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My aim in writing “Cheshire Cheese and Camembert” was to take some of the younger characters who appeared in “Blessèd are the Meek and “Twenty-six Nil” and place them in a more modern setting, ie. the early years of the 20th century. The turbulence of the period between 1913 and 1919 made for a vibrant background: the suffragette movement, the Easter Rising in Ireland, the Russian Revolution, not to mention the Great War.

Inevitably the war had the greatest impact on families like that of my narrator, Charlie Knott, but I did not want to turn my novel into a war story. Reports of events in northern France come only from newspaper reports or more graphically from letters from Charlie’s son Alfred.

As Charlie has left Hyde for work by the docks at the eastern end of the Manchester Ship Canal, the town of Hyde is less of a feature than in the previous books. However, perhaps I should have made at least a brief mention of the sacrifice Hydonian men and women made at that time. 710 men of Hyde who gave their lives are commemorated at the cenotaph on Werneth Low, a windblown hill overlooking the town and the great pattern of distant boroughs. It is one of my favourite places in the world.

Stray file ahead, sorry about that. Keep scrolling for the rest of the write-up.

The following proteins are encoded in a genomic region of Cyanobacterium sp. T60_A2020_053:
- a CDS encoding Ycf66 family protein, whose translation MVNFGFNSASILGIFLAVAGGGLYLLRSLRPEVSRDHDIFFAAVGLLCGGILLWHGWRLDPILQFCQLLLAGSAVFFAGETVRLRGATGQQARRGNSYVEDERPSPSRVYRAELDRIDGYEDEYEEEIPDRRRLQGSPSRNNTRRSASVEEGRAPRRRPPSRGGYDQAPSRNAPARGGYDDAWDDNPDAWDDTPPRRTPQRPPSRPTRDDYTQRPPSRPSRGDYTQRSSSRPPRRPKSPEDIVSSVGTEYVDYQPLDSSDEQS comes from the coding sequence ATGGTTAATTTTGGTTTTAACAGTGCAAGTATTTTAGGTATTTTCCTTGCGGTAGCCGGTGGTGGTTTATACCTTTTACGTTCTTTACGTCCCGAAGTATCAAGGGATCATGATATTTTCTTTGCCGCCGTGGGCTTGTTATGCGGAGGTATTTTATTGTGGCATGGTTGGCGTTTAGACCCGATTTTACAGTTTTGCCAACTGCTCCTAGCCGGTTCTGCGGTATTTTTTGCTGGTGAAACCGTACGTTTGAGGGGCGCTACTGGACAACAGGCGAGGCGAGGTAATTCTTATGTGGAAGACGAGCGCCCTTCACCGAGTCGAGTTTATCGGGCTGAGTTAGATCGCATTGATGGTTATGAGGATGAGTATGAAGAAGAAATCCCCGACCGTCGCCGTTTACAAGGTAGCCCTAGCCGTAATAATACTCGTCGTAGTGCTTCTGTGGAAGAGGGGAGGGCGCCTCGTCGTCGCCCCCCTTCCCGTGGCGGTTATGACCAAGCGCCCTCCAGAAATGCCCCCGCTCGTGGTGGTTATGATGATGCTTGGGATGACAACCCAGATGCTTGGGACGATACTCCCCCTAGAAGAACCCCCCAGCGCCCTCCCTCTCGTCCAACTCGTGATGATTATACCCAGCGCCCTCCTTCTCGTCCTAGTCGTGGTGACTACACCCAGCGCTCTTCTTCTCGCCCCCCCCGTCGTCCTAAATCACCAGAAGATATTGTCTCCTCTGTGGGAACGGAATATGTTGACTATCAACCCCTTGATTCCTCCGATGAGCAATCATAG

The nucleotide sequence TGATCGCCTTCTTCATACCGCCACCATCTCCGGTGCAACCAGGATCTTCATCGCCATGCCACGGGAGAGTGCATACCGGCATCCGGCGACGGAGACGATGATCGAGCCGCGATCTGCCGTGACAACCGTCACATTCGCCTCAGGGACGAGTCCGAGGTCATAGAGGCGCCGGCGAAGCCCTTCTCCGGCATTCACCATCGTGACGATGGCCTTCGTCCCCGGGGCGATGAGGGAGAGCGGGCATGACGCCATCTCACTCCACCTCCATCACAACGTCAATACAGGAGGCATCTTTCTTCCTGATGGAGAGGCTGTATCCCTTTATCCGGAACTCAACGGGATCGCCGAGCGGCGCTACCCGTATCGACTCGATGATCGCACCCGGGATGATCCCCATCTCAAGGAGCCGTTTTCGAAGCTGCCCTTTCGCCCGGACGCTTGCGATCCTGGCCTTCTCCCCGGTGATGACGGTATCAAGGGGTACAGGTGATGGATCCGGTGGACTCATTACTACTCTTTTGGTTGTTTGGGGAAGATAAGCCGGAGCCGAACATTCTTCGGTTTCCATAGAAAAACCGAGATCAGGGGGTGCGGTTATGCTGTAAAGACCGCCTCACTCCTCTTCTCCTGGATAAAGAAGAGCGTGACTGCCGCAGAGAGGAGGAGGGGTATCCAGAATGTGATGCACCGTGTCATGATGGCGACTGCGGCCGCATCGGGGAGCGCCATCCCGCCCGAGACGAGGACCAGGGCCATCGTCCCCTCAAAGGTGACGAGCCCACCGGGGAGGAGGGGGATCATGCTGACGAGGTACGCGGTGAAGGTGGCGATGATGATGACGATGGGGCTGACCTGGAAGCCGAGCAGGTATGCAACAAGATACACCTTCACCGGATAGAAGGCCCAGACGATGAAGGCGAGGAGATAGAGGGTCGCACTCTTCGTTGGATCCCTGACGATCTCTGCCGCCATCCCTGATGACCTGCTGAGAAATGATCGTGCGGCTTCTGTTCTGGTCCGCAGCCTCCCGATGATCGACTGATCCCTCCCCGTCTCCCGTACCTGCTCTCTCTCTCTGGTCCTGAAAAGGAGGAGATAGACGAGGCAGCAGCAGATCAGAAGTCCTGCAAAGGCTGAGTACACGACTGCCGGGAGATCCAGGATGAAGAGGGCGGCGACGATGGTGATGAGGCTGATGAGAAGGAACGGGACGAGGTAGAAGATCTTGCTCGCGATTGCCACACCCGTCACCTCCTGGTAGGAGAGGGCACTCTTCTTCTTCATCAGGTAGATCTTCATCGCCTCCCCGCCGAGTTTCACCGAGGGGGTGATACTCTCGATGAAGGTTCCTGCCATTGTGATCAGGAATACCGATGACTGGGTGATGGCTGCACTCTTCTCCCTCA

• Writer's pictureBrent

Blandford Rotary Club competition

It was an honour and a pleasure to attend the Blandford Rotary Club’s Short Story Competition 2016 Prizegiving Evening recently as a guest speaker. It was the first time I have ever been invited to do anything like that, and certainly the first time I have ever been introduced on stage as “a successful local author”.

I enjoyed listening to a dozen or so finalists reading out their stories to the audience of around a hundred, then I tried to come up with some encouraging words, reminding them that, as judging of writing is so subjective, there would be winners on the night, but there would be no losers.

Congratulations to treble winner Paula Harmon (below, with hands full) and thanks are due to Adrian Ford of the Blandford Rotary Club for organising an excellent competition, an inspiring evening, and for inviting me to attend in the first place.



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My aim in writing “Cheshire Cheese and Camembert” was to take some of the younger characters who appeared in “Blessèd are the Meek and “Twenty-six Nil” and place them in a more modern setting, ie. the

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